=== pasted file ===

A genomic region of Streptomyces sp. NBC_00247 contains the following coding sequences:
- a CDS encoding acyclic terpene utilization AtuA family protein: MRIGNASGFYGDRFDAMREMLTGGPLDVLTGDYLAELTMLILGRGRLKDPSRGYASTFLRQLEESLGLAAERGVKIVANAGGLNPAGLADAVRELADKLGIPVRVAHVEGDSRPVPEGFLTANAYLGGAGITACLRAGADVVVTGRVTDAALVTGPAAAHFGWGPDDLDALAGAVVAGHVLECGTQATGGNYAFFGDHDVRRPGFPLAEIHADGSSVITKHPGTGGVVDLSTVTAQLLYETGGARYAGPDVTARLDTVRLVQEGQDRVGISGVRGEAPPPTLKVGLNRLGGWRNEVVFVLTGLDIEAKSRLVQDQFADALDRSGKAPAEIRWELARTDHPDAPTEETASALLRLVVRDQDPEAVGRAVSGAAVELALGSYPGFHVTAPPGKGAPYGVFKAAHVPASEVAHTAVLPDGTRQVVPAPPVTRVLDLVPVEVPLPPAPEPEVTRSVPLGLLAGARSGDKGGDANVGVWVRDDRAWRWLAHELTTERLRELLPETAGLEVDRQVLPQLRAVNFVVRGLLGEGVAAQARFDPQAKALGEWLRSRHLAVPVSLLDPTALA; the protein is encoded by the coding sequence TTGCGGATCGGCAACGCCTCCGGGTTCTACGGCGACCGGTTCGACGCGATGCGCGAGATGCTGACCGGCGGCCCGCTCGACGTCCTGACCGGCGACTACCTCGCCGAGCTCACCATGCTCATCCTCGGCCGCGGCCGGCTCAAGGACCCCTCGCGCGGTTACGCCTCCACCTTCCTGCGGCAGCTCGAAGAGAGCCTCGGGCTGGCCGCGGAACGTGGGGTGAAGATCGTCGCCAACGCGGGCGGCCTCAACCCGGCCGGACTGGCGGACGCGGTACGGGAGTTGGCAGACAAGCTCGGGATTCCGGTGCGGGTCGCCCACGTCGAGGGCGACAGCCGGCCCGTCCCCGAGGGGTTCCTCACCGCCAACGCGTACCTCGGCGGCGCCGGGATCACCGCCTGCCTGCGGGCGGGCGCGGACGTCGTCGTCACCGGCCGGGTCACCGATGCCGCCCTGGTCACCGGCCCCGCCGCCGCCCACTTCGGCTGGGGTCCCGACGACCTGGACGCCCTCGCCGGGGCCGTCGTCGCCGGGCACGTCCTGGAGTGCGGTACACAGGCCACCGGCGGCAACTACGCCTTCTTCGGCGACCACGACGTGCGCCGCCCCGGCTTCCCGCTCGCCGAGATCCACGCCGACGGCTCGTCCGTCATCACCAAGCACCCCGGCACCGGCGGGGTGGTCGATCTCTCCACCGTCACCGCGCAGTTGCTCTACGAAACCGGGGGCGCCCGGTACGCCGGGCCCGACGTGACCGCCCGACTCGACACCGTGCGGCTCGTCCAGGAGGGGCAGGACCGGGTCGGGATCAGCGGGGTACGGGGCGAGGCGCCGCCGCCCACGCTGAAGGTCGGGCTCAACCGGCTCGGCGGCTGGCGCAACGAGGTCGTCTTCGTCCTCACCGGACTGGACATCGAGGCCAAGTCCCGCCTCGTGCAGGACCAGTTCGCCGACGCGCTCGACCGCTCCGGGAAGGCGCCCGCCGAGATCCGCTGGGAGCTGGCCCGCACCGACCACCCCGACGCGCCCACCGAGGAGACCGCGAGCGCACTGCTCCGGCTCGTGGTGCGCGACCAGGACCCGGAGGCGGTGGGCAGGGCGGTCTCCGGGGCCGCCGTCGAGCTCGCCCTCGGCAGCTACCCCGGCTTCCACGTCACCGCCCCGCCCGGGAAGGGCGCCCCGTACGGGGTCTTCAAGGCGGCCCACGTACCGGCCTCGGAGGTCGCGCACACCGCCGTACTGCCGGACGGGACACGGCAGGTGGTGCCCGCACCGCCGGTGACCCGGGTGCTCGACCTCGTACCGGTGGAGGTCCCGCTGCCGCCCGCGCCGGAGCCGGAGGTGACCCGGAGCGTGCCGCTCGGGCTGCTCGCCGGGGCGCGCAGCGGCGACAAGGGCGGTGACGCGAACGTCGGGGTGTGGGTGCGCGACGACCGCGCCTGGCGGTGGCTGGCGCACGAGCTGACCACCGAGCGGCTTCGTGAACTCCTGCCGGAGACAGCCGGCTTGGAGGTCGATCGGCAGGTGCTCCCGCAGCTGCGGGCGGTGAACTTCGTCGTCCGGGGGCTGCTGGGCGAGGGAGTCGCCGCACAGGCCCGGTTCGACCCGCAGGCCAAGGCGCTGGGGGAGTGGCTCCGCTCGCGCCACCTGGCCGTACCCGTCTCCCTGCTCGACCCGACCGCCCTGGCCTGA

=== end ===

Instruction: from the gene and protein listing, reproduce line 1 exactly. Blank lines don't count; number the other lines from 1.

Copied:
A genomic region of Streptomyces sp. NBC_00247 contains the following coding sequences: